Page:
One bothersome about the Stromer St1 brakes is that they do squeak. I have experienced this on multiple ST1’s I have ridden, and have heard this reported from other riders. The squeak is not so bad but definitely audible and on long downhills can be annoying (thank heavens for regen brakes which are silent). I have heard from one bike mechanic that upgrading to a higher quality brake pad can help.
The Stromer dashboard is a clean looking package designed just for the Stromer. It offers four levels of assist, shows the speed or the time of day, and also the very important battery charge-level indicator.
High Quality components
One thing I notice is that many ebike companies have a few name-brand components, but then really cheap out when it comes to random components such as pedals, stem, crank set etc. I was impressed with the Stromers component choices. This bike has quality components all the way around including the FSA stem and crank set, nice pedals, nice hand grips, good rims, etc. You can tell that Stromer was taken over by a bicycle company (BPM) because this bike is build with quality bicycle parts.
Gearless Hub Motor
Where as most of the newly designed electric bikes are using geared hub motors, the Stromer has decided to stick with a gearless hub motor…a 500 watt hub motor. Notice this motor is fairly large, compared to the geared motor on the Neo Jumper for example. The direct drive hub motor on the Stromer is larger and slightly heavier than a geared hub motor but offers the advantage of being more reliable, quieter, and offers regenerative braking.
The motors on the Elite and the Platinum are wound slightly differently. The Elite is wound for torque and acceleration, the Platinum is wound for speed.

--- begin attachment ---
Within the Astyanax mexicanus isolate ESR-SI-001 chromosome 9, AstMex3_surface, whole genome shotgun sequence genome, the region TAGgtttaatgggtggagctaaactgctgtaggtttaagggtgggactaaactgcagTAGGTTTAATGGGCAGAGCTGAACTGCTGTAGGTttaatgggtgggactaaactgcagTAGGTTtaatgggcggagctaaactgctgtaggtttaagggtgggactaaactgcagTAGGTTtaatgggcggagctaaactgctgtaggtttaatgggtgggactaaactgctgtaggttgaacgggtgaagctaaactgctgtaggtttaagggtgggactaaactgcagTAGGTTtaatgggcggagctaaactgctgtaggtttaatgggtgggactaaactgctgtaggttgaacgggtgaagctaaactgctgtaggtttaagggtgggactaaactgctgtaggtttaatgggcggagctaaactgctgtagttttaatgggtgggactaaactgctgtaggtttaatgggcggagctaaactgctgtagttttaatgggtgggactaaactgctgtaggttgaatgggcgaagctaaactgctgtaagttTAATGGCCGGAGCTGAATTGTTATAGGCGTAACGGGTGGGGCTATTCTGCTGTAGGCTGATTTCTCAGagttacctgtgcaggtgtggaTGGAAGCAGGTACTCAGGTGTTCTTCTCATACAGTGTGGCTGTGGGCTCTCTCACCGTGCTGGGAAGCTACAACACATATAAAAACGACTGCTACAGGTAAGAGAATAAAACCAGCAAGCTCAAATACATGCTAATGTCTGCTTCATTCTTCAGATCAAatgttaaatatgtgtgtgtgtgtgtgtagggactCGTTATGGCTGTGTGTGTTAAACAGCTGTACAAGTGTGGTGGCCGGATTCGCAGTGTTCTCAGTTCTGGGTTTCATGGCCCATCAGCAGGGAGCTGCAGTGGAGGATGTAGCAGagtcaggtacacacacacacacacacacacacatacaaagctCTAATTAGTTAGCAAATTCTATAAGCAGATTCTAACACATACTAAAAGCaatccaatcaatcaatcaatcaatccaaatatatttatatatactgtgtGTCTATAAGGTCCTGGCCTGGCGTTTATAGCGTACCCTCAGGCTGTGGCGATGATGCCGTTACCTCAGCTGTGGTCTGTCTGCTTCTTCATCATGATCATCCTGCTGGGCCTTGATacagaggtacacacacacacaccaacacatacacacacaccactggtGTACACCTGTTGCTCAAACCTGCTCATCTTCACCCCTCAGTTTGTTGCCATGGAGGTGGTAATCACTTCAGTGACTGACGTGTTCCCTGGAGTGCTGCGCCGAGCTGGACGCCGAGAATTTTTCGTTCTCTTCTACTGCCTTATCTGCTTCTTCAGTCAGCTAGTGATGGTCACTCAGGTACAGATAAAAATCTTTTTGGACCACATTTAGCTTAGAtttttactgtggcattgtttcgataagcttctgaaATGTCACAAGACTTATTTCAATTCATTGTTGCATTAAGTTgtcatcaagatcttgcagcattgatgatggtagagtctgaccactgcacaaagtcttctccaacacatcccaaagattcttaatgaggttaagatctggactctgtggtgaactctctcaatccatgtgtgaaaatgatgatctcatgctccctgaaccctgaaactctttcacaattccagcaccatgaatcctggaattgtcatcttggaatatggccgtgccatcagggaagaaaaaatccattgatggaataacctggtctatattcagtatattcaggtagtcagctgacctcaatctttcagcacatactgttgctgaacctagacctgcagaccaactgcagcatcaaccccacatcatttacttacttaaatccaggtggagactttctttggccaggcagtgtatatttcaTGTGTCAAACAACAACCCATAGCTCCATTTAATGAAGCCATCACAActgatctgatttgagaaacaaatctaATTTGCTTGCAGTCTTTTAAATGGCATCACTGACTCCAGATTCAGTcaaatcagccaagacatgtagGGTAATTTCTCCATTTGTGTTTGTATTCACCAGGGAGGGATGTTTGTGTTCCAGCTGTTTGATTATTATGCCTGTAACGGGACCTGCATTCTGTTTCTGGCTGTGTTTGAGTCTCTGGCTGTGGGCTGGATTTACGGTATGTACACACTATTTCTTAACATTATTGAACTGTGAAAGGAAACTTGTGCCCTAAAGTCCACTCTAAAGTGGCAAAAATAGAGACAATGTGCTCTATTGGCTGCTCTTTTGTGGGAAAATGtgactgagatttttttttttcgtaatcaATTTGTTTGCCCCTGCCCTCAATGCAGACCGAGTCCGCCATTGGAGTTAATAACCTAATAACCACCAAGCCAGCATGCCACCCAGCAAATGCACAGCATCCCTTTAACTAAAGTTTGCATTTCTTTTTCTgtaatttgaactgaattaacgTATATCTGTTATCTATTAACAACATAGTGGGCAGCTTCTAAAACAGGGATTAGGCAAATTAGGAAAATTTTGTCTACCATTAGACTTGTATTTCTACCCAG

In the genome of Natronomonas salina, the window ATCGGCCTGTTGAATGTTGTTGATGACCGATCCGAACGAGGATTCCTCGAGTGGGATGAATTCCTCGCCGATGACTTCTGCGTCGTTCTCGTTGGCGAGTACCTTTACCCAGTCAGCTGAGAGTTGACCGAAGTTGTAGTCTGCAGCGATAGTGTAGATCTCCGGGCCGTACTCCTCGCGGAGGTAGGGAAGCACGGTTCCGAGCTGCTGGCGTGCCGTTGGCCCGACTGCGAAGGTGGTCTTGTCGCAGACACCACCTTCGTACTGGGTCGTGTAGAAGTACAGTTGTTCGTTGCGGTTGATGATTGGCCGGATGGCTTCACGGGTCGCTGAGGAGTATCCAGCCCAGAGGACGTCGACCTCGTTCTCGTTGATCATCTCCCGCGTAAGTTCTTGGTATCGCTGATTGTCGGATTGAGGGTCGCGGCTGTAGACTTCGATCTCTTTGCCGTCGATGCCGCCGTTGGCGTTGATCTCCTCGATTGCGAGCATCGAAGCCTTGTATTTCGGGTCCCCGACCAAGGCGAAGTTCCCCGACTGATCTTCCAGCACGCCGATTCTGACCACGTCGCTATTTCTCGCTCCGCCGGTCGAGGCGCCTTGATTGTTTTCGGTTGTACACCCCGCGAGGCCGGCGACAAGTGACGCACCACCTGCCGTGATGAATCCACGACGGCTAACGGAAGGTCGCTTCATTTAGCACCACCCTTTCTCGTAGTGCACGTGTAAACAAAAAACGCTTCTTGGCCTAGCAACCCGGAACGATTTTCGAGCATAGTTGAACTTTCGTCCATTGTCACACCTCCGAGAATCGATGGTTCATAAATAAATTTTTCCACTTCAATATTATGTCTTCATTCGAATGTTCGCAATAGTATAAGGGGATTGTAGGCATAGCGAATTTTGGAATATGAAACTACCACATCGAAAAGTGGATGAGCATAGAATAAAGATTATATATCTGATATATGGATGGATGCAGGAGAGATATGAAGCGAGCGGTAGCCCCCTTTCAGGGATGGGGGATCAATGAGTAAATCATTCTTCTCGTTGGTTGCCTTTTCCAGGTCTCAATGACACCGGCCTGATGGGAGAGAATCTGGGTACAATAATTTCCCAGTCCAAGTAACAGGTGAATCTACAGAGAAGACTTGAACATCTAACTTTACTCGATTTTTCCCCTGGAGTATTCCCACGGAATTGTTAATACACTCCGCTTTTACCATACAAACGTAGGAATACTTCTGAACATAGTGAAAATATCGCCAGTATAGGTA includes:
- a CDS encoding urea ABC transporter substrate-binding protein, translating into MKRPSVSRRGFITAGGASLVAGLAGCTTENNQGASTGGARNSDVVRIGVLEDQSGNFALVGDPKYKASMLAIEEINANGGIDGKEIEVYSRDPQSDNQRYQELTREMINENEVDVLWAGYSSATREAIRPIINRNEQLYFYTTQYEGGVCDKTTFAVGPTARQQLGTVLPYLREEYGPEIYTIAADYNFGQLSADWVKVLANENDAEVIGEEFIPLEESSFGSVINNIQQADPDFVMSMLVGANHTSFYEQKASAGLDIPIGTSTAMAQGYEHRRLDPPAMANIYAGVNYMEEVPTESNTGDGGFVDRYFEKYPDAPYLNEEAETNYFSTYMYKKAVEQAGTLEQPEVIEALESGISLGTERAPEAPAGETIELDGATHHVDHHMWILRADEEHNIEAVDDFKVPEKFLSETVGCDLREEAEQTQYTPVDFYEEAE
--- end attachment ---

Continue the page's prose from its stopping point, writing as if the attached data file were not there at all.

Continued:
Usually a direct drive motor is super reliable because it has only one moving part. However, the Stromer motor has the controller built into it, greatly reducing its complexity and also its chances to fail. This seems to be the same motor (Ultra Motor) which is used on the A2b and does not have the best track record when it comes to reliability. However, a new Stromer owner will be relieved to know that the motor is covered by a 3 year warranty.
The direct drive motor has the advantage that it is extremely quiet.
Stromer is offering accessory kits and option like the “City Package” pictured above which includes front and rear fenders, custom rear rack and a B&M or Super Nova front and rear light system.
The City package cost $200-300 depending on how bright you want your lights to be.
Riding this bike on the street, knowing it is a law breaker, I was a little nervous that it would give me that familiar thrill ride associated with fast built home bikes I have ridden. Not so. The acceleration on the Stromer is very mild, and if anything, maybe even…disappointing? However it is definitely an ultra smooth experience.
What can I say, you put together all the components listed above, and this bike just rides great. I was very impressed with the ride quality, like night and day compared to last year’s Stromer. It accelerates fairly slowly and takes a minute to get to top speed, so it doesn’t have the feel of speed that some electric bikes do, where you can just peg the throttle wide open. But it does have that bicycle feel going for it, where you feel like a well conditioned athlete riding a well tuned performance bike. I heard no annoying jankiness or squeaks while test-riding this bike, even when going up and down curves. The Stromer ST1 is built solid.